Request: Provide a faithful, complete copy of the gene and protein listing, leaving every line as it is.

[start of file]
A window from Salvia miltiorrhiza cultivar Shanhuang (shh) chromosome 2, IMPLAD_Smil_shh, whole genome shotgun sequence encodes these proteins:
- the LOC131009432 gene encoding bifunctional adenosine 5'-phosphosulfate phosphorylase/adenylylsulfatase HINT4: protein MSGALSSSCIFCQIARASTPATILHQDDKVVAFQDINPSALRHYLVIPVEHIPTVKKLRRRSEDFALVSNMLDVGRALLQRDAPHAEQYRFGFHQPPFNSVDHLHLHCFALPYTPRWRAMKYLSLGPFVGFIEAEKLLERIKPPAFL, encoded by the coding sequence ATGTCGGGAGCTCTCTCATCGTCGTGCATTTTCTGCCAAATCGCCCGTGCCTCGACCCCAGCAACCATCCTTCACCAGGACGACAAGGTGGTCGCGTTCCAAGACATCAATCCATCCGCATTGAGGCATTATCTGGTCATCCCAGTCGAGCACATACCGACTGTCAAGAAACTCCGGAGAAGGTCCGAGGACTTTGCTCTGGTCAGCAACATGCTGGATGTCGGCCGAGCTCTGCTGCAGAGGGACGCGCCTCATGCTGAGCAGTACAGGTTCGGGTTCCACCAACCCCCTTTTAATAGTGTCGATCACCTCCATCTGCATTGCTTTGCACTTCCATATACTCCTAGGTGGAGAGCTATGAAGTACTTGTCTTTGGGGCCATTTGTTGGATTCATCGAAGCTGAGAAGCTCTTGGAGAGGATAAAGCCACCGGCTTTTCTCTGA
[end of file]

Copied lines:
A window from Salvia miltiorrhiza cultivar Shanhuang (shh) chromosome 2, IMPLAD_Smil_shh, whole genome shotgun sequence encodes these proteins:
- the LOC131009432 gene encoding bifunctional adenosine 5'-phosphosulfate phosphorylase/adenylylsulfatase HINT4: protein MSGALSSSCIFCQIARASTPATILHQDDKVVAFQDINPSALRHYLVIPVEHIPTVKKLRRRSEDFALVSNMLDVGRALLQRDAPHAEQYRFGFHQPPFNSVDHLHLHCFALPYTPRWRAMKYLSLGPFVGFIEAEKLLERIKPPAFL, encoded by the coding sequence ATGTCGGGAGCTCTCTCATCGTCGTGCATTTTCTGCCAAATCGCCCGTGCCTCGACCCCAGCAACCATCCTTCACCAGGACGACAAGGTGGTCGCGTTCCAAGACATCAATCCATCCGCATTGAGGCATTATCTGGTCATCCCAGTCGAGCACATACCGACTGTCAAGAAACTCCGGAGAAGGTCCGAGGACTTTGCTCTGGTCAGCAACATGCTGGATGTCGGCCGAGCTCTGCTGCAGAGGGACGCGCCTCATGCTGAGCAGTACAGGTTCGGGTTCCACCAACCCCCTTTTAATAGTGTCGATCACCTCCATCTGCATTGCTTTGCACTTCCATATACTCCTAGGTGGAGAGCTATGAAGTACTTGTCTTTGGGGCCATTTGTTGGATTCATCGAAGCTGAGAAGCTCTTGGAGAGGATAAAGCCACCGGCTTTTCTCTGA